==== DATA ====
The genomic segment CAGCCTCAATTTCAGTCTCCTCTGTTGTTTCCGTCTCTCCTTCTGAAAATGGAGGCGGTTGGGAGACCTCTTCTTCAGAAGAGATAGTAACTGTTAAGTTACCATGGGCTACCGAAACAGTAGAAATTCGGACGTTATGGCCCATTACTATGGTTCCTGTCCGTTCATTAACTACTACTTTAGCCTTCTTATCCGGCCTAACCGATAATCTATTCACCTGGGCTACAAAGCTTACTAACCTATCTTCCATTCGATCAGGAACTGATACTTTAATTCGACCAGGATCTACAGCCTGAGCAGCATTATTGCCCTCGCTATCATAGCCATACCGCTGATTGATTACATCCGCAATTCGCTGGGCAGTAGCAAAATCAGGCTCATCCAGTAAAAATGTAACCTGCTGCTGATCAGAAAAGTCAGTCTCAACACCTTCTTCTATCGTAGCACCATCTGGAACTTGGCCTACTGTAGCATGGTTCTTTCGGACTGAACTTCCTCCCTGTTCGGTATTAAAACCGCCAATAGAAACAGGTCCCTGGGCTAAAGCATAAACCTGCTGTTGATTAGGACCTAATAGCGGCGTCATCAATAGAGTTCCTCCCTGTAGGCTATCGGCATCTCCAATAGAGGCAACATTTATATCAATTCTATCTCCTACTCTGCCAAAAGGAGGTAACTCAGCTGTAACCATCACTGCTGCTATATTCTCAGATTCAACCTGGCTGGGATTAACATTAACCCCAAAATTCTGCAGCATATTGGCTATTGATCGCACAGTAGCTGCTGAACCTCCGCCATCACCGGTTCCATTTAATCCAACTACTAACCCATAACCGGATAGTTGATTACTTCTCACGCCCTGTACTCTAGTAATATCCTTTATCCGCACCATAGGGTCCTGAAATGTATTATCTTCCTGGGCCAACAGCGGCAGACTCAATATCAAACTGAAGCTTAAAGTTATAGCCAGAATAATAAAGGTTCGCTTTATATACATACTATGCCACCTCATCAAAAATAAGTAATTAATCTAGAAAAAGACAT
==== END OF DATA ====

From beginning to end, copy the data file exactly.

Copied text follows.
The genomic segment CAGCCTCAATTTCAGTCTCCTCTGTTGTTTCCGTCTCTCCTTCTGAAAATGGAGGCGGTTGGGAGACCTCTTCTTCAGAAGAGATAGTAACTGTTAAGTTACCATGGGCTACCGAAACAGTAGAAATTCGGACGTTATGGCCCATTACTATGGTTCCTGTCCGTTCATTAACTACTACTTTAGCCTTCTTATCCGGCCTAACCGATAATCTATTCACCTGGGCTACAAAGCTTACTAACCTATCTTCCATTCGATCAGGAACTGATACTTTAATTCGACCAGGATCTACAGCCTGAGCAGCATTATTGCCCTCGCTATCATAGCCATACCGCTGATTGATTACATCCGCAATTCGCTGGGCAGTAGCAAAATCAGGCTCATCCAGTAAAAATGTAACCTGCTGCTGATCAGAAAAGTCAGTCTCAACACCTTCTTCTATCGTAGCACCATCTGGAACTTGGCCTACTGTAGCATGGTTCTTTCGGACTGAACTTCCTCCCTGTTCGGTATTAAAACCGCCAATAGAAACAGGTCCCTGGGCTAAAGCATAAACCTGCTGTTGATTAGGACCTAATAGCGGCGTCATCAATAGAGTTCCTCCCTGTAGGCTATCGGCATCTCCAATAGAGGCAACATTTATATCAATTCTATCTCCTACTCTGCCAAAAGGAGGTAACTCAGCTGTAACCATCACTGCTGCTATATTCTCAGATTCAACCTGGCTGGGATTAACATTAACCCCAAAATTCTGCAGCATATTGGCTATTGATCGCACAGTAGCTGCTGAACCTCCGCCATCACCGGTTCCATTTAATCCAACTACTAACCCATAACCGGATAGTTGATTACTTCTCACGCCCTGTACTCTAGTAATATCCTTTATCCGCACCATAGGGTCCTGAAATGTATTATCTTCCTGGGCCAACAGCGGCAGACTCAATATCAAACTGAAGCTTAAAGTTATAGCCAGAATAATAAAGGTTCGCTTTATATACATACTATGCCACCTCATCAAAAATAAGTAATTAATCTAGAAAAAGACAT